No. That actually happened when I was at school with Richard Thompson [pre-Fairport Convention], who taught me how to play bass. We used to hang out together and show each other music that we’d discovered. He took me to see my first concert, which was at the Astoria in Finsbury Park [January 9, 1965, when Cornwell was 15]. It was Chuck Berry supported by the Nashville Teens, The Animals and the Moody Blues. I thought: “Wow! I wanna do more of this.”’ After that I started going to the Marquee. At the end of the first set, the band – be it the Spencer Davis Group, Graham Bond, The Yardbirds or whoever – would get off the front of the stage, go to the pub next door for a pint then come back. So you were very much in contact with them. It was a privilege to be there.
Considering you’ve been at it for more than forty years now, what’s the biggest lesson you’ve learned from a career in rock’n’roll?
That there are no rules. You just don’t know when something’s going to happen for you. It was something I realised when Pulp became very big in the 90s, because Jarvis Cocker had been doing that for 17 years. So for the same length of time that I’d had success in The Stranglers, Pulp had been struggling away in obscurity. You just have to follow your desire and keep making music, even if a lot of people call you foolish or too old or whatever. Jarvis is a great lesson for everybody.
Have there been times when you’ve doubted yourself?
[Laughing] Every day! You never know when it’s going to end. That’s why I do other things. I’ve been writing novels now for nearly ten years, and I’ve managed to have a couple published. And hopefully Window On The World  is on its way to becoming a feature film. Plus I’ve started to prepare material for the next album.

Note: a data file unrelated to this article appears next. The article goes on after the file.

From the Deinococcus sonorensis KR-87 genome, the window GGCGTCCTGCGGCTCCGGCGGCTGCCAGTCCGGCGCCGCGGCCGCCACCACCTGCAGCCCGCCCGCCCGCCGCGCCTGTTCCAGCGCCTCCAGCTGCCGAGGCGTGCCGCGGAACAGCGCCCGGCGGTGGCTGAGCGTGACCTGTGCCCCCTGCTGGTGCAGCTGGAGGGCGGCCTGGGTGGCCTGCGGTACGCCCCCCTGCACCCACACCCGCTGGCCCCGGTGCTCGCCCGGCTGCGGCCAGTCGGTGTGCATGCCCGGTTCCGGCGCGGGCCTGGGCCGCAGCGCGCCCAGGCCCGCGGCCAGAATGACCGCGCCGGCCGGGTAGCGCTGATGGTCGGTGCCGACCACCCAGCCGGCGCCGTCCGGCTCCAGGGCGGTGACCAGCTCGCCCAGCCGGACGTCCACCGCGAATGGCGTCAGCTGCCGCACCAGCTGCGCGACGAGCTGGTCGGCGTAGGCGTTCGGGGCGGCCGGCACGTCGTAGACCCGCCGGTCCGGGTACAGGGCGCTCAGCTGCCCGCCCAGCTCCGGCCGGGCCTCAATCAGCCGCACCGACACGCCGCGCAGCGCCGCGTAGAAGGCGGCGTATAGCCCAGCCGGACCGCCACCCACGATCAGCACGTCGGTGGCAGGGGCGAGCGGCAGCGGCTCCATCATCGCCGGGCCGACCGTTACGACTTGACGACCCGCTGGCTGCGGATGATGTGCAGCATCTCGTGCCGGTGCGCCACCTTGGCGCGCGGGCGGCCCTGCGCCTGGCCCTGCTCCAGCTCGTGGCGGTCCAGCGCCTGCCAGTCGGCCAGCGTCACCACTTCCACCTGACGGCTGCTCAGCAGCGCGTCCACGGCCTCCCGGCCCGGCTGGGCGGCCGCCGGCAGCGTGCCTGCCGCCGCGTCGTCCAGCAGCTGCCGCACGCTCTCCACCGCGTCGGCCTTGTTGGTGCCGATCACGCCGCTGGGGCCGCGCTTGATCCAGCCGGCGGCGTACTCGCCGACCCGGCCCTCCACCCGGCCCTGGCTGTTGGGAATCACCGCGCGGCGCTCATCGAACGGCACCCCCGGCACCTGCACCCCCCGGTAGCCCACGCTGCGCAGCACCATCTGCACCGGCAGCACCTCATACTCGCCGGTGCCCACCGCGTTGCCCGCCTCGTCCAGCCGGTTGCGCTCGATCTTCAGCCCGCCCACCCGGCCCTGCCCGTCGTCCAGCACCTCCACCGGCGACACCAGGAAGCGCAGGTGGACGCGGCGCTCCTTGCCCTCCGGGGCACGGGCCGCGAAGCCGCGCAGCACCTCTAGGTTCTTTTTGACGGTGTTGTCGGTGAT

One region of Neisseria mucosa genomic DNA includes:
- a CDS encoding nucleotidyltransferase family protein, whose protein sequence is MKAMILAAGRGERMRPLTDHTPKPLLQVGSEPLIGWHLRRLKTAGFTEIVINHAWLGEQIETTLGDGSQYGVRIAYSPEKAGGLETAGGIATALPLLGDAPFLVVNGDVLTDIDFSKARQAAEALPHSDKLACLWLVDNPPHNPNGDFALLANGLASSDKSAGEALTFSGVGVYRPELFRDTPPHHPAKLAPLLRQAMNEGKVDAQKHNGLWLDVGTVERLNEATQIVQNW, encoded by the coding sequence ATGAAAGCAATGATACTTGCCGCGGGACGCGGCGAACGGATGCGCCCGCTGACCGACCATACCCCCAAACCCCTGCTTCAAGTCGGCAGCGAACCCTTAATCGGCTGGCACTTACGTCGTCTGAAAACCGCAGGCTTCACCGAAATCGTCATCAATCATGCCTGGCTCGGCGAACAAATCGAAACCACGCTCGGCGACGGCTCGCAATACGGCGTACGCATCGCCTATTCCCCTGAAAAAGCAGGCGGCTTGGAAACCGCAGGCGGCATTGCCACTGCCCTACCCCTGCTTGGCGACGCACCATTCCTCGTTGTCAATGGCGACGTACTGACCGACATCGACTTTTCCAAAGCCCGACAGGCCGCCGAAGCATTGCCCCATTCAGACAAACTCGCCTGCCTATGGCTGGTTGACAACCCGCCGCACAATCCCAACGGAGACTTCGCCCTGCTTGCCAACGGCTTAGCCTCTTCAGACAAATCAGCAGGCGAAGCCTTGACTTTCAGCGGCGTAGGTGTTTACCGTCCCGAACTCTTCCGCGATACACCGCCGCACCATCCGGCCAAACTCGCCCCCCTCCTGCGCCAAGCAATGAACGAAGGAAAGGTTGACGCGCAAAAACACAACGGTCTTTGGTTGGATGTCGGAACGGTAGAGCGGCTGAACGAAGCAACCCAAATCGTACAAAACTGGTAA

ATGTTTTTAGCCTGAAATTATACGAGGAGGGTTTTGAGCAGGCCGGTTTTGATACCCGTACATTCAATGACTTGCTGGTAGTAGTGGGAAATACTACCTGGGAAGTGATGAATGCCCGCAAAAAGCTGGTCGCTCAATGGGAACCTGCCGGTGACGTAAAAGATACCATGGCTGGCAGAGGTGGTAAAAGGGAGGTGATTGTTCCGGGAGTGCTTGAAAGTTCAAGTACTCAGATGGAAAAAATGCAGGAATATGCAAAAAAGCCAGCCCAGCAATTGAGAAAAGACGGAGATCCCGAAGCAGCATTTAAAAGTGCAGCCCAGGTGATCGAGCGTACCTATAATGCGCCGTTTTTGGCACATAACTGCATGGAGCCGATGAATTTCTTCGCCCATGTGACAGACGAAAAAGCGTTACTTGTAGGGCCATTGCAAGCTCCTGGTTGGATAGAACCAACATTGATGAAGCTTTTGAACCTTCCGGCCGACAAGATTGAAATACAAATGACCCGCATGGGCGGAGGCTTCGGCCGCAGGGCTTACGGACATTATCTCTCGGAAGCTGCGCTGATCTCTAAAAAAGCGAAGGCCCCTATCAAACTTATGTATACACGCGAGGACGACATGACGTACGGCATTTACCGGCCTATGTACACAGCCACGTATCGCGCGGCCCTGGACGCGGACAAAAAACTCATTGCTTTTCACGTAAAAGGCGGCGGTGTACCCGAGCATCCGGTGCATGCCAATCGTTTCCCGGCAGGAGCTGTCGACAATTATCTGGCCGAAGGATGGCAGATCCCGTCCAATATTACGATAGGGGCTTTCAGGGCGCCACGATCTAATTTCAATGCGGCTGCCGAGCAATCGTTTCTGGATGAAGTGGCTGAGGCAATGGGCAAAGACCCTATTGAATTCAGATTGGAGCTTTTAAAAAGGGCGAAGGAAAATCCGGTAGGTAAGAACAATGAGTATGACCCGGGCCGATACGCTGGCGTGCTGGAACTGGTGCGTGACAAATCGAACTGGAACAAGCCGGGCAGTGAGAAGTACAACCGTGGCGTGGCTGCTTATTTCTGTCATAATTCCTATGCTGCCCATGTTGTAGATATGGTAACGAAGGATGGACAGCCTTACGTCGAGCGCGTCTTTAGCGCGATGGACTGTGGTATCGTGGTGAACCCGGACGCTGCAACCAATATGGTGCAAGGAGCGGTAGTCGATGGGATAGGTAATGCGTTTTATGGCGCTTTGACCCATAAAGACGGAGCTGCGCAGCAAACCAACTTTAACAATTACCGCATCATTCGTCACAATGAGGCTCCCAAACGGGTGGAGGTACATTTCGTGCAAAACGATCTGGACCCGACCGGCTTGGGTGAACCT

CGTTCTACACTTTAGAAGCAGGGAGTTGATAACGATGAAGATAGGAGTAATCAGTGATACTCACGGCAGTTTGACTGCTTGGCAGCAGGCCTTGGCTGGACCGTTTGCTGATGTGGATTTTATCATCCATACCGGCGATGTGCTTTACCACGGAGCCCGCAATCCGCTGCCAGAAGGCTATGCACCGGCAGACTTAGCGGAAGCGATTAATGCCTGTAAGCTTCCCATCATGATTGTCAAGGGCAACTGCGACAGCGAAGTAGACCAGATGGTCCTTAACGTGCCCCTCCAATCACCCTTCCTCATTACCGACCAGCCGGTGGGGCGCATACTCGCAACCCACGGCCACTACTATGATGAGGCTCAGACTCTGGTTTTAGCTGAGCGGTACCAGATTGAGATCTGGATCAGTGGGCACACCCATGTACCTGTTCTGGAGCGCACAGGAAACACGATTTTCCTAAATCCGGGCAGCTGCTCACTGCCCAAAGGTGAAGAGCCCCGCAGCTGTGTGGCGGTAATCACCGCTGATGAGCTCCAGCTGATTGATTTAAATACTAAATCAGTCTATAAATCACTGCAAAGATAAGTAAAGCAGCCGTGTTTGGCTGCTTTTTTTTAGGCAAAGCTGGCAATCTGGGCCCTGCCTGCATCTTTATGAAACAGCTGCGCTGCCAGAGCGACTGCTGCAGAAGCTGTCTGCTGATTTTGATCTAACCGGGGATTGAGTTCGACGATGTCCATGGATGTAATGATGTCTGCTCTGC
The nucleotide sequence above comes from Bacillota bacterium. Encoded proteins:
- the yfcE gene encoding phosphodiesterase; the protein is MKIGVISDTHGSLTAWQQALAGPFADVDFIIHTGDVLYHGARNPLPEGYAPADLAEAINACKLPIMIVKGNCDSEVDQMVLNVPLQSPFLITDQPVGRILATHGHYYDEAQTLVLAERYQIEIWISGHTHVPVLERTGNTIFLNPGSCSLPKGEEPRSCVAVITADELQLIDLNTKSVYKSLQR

Anything else on the horizon?
I’m just finishing an album with [punk poet] John Cooper Clarke. Little do people know, but John’s got a fabulous baritone voice and can hold a tune, so we’ve done a collection of old classics. We’ve just recorded MacArthur Park, the Richard Harris song, and Ian Anderson, an old friend of mine, played some fantastic wig-out flute on it. We also do Donna, by Ritchie Valens, Love Potion No.9 and Jezebel by Frankie Laine. I’m doing a few backing vocals. John’s done such a great job on the songs. He’s a real music man and knew the lyrics off by heart. The album should be ready by Christmas.
Talking of Ian Anderson, one of the most underrated Stranglers albums is 1981’s The Gospel According To The Meninblack, which has a prog element to it.
Yeah, it’s certainly prog-rocky. It was a strange album to make. We had a lot of problems finishing that off. Our studio in Munich blew up, we had various run-ins with the law, I had my drug bust, one member of our party passed away, another one had a heart attack, and all our equipment was stolen in America. All sorts of things were going on.
Are you still slightly baffled by what you perceive as The Stranglers’ lack of goodwill towards you since you left?
Only in the sense that they don’t mention me at all now [laughs], which I guess is better than being spoken of with bad breath. But that’s fair enough. They’ve got their own existence, they make records, write new songs and they think they’re just as good as the old ones. As I said, I’m indebted to them for carrying on. It’s provided me with an extra income that’s given me my creative freedom. So thank you very much, guys.